Jul
11
comment Explain 1 Cor 5:5
@Cupidrex: Thank you for your kind words. Yes, I try to do a thorough job when answering a good question such as yours. I enjoy doing it, by the way, and I also enjoy connecting with Christians--like you--around the world. We will meet each other one day, of that I am sure! Don
Jul
4
comment What does Jesus mean in John 10:34?
@user4443: I proffer no argument to your insistence that God is one. God's oneness is Theology 101: "Hear, O Israel ! The LORD is our God, the LORD is one [LORD]!" (Dt.6:4) (the Shema). Jesus' "audacious" claim to be the Son of God, however, was backed up by authoritative words and miraculous deeds (re-read 10:37-38). I was struck recently by Jesus' words to the Samaritan woman at Jacob's well in Sychar. When she said "I know that Messiah is coming; . . . He will declare all things to us" (John 4:25). "Jesus said to her, 'I who speak to you am He'"(v.26). Check out Isa.9:6-7, too. Don
Jun
24
comment How can we ensure a given “chiasm” was intentional by the author, and is not merely fanciful eisegesis?
See this [website][1] regarding the possible overlap between the figures of inclusio and chiasm. Compare Matthew's introductory verse (1:1) and his concluding verses which quote Jesus' words (28:18-20). In chapter 28, Jesus is simply commissioning His disciples to be involved in fulfilling the promise God gave to Abraham, Jesus' ancestor, according to the flesh ("genealogically")! Textbook inclusio. Don [1]: kevinfannystevenson.blogspot.com/2014/02/…
Jun
24
comment How can we ensure a given “chiasm” was intentional by the author, and is not merely fanciful eisegesis?
@Jas3.1: But God knew, and so did the apostles (in hindsight, of course; see Acts 3:22-23, and 7:37). My point: Usually, the writers of Scripture knew whereof they wrote, and in Dt 18, e.g., Moses, I imagine, thought he knew that the prophet whereof he spoke would arise in the generation after his death. Did he know of the "ultimate" prophet, who according to Peter would be raised up not only as a prophet, but as God's Servant (Acts 3:26a)? No. IOW, we can't make too much of authorial intent, especially with prophetic words originating under the Old Covenant (see Jesus' words in Jn 5:45-47).
Jun
24
comment How can we ensure a given “chiasm” was intentional by the author, and is not merely fanciful eisegesis?
@Jas3.1: From my answer: ". . . the human writers God used to pen His word were not automatons to whom God dictated!" There were times in their writing of the Bible when the authors did not have a full understanding of what they wrote. Moses, e.g., didn't know beans about Jesus Christ when he wrote, "The LORD your God will raise up for you a prophet like me from among you, from your countrymen, you shall listen to him." And, "'I will raise up a prophet from among their countrymen like you, and I will put My words in his mouth, and he shall speak to them all that I command him'"(Dt 18:15,18).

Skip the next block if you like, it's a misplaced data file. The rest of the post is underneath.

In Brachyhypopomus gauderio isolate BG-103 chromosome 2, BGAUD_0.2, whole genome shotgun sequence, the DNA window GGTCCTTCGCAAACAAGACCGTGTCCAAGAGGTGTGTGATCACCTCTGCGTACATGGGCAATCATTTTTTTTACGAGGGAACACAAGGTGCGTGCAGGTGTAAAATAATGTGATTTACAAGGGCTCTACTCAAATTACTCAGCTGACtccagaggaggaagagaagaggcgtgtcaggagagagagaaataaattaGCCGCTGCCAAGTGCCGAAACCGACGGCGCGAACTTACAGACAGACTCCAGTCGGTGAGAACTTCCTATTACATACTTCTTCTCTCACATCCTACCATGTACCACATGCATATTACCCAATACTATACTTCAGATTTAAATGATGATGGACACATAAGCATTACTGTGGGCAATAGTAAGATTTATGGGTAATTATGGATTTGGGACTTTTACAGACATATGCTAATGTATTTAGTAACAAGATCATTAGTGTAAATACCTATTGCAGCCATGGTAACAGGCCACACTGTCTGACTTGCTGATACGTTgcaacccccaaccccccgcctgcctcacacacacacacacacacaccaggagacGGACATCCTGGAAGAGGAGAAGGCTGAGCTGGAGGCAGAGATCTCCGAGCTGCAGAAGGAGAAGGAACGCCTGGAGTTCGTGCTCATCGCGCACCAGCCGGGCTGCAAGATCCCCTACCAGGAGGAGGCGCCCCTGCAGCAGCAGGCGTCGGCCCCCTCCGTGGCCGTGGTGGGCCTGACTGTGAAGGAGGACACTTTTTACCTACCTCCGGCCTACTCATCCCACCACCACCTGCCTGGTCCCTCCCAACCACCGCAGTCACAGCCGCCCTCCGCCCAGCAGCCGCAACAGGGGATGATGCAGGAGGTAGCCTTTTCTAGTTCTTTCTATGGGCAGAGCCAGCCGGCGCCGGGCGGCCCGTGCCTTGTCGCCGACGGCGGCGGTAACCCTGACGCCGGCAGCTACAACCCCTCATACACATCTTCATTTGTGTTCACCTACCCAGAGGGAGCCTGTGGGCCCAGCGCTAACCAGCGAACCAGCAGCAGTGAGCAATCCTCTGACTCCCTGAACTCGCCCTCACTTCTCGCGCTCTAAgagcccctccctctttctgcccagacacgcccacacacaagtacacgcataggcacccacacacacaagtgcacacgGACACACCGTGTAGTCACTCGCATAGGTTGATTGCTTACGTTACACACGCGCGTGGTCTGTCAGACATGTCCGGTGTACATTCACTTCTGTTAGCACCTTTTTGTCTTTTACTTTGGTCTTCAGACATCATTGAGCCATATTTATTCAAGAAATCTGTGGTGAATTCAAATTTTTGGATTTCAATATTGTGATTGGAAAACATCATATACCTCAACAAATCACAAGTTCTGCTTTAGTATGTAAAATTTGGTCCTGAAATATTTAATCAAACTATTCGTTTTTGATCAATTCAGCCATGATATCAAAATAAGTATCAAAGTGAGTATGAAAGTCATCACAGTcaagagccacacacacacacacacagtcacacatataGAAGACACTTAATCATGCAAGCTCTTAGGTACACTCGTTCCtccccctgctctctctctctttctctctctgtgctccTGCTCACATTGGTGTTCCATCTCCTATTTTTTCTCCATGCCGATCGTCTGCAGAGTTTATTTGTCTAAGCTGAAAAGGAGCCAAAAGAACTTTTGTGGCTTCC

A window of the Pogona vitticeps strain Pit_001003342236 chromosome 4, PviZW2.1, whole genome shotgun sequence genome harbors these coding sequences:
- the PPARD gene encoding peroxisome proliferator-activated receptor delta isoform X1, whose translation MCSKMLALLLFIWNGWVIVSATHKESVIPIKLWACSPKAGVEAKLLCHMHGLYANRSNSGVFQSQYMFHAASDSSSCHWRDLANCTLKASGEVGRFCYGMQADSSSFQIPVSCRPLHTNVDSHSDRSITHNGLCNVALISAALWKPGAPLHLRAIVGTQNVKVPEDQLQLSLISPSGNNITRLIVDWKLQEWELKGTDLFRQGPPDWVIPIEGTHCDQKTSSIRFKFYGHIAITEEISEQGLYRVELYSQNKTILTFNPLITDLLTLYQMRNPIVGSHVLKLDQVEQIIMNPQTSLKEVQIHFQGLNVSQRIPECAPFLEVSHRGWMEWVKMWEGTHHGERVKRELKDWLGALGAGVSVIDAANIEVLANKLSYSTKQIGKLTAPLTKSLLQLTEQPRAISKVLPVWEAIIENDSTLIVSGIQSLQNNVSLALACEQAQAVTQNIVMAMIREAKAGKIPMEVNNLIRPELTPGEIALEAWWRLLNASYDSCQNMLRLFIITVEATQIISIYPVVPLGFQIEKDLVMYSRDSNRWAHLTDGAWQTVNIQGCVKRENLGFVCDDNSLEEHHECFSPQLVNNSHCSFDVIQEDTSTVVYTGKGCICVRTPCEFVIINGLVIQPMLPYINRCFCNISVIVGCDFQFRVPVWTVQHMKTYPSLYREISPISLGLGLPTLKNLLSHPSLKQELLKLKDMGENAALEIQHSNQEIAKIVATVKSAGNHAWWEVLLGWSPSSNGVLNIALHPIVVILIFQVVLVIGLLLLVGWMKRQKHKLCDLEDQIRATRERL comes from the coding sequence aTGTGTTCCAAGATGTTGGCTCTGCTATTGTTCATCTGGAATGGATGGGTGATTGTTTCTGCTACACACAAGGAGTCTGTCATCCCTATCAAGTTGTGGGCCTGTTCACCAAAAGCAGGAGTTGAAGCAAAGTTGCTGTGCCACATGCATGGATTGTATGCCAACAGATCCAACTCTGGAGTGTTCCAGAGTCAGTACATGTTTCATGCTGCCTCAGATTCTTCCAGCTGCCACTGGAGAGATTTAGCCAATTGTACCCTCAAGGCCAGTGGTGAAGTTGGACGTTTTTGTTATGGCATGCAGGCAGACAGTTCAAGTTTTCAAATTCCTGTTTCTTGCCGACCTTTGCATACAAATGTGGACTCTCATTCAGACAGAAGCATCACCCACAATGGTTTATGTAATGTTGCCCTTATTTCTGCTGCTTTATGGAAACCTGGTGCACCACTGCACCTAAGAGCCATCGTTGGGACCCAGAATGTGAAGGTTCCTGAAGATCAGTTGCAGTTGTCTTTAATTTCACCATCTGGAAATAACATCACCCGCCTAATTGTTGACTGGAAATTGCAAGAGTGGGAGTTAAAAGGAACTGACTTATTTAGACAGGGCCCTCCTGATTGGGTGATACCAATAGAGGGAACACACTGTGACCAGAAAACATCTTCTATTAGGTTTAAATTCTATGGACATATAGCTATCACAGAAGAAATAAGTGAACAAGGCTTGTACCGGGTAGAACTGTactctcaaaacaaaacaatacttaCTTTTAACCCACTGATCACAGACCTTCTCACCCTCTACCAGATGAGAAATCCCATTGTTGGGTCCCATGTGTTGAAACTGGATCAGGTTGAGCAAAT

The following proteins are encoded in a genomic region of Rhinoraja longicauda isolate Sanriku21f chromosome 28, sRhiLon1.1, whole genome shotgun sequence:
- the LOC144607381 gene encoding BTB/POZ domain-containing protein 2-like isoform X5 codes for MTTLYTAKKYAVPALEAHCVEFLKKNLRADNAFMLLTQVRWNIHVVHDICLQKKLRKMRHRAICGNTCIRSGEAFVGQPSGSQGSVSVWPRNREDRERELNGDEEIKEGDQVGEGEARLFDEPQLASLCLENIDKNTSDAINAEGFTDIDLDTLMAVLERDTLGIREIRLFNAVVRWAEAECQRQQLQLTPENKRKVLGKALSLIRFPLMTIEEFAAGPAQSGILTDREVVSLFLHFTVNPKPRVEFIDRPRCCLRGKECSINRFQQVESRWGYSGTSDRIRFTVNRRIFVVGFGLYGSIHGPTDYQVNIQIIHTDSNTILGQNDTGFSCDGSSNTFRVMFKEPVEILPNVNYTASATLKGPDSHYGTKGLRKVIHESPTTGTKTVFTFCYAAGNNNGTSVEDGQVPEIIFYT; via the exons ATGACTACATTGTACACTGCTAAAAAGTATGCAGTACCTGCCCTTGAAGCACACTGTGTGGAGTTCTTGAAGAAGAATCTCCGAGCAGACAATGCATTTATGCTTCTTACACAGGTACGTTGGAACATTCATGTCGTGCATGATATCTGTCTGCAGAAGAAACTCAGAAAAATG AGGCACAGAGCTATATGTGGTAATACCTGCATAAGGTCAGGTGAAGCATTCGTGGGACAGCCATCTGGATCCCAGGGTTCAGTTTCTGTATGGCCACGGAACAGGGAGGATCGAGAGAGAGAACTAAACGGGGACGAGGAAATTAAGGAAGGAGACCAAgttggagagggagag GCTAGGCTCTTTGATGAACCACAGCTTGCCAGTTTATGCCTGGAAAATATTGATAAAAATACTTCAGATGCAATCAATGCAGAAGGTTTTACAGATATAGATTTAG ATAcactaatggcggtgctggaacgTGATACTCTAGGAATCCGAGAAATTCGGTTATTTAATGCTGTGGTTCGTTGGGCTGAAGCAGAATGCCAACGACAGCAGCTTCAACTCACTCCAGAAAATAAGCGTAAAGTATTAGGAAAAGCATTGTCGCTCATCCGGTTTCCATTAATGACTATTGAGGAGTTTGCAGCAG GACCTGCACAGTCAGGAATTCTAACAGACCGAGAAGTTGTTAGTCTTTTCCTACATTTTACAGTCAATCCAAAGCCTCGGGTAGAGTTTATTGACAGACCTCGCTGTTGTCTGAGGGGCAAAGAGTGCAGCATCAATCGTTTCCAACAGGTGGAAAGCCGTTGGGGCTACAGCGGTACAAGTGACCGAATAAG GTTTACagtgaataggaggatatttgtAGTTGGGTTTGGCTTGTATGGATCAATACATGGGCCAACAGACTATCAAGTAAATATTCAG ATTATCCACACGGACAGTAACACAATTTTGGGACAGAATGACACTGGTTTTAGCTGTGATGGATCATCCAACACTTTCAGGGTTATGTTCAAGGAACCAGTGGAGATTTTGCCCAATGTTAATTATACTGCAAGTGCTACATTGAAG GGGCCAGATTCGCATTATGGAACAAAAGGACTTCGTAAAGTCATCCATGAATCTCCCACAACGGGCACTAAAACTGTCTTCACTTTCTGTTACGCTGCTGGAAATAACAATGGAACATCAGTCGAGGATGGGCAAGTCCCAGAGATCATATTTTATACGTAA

Jun
24
comment How can we ensure a given “chiasm” was intentional by the author, and is not merely fanciful eisegesis?
@FrankLuke: Good point. A good definition and biblical illustrations can be found at <kevinfannystevenson.blogspot.com/2014/02/…; Don
May
21
comment What does the word 'idols' mean in 1 John 5:21 and what exactly is idolatry?
@citsonga: I think you're right. I meant to say ANE, for Ancient Near East. Guess I was thinking of Near Middle East, or something like that. Must've had a brain gas at the time. Don
May
17
comment Who is 'us' in 2 Peter 1
While I respect ScottS's answer, below, I can't help but feel there is no deeper significance or unusual logic involved in Peter's changing from first person singular to first person plural to second person plural, and then back again, and back and forth. To me, the switching back and forth is quite natural and logical and normal, and I would do the same thing were I to write to an assembly of Christians where my wife and I ("us") used to be members with them ("you" plural), especially if the purpose of my letter was to encourage and exhort them to progress in their faith.
May
16
comment Who is the “True Companion” in Philippians 4:3?
@David: How right you are. I've corrected my blunder. Thanks! Don
May
15
comment Is Saul's insult intended to be incoherent?
Citing a credible authority or two would have strengthened your argument, especially since the OP asked if Saul's invective included some common Hebrew tropes. Even if the "only" authority you cite is the Bible itself, so much the better, IMO. A good first attempt. Don
May
10
comment What does μονογενὴς Θεὸς means in John 1:18?
@Joseph: As for Jesus, the antitype of Isaac, He too was the "one and only" child of promise, the seed of the woman (Genesis 3:15). In love, the Father allowed the heel of His μονογενής to be bruised at the cross by the seed of the serpent, so that whoever believed in the Son would not perish but have eternal life through Him (John 3:16). In turn, the head of the serpent's seed was crushed at Calvary when Jesus cried "Accomplished!"
May
10
comment What does μονογενὴς Θεὸς means in John 1:18?
@Joseph: From God's perspective, Isaac WAS Abe's firstborn--the firstborn child of the promise God made to Abe when he was 75 years old. God did not treat "firstborn" (according to the "flesh") Ishmael like chopped liver, however, and made some great promises to him and his descendants (Ge 17:20), even though he was not THE child of promise. Interestingly, God underscored the nature of the unilateral promise He made to Abe by putting him into a deep sleep, rather than walking through the sacrificial animals with Abe in "suzerain treaty" fashion. IOW, God's word alone was sufficient!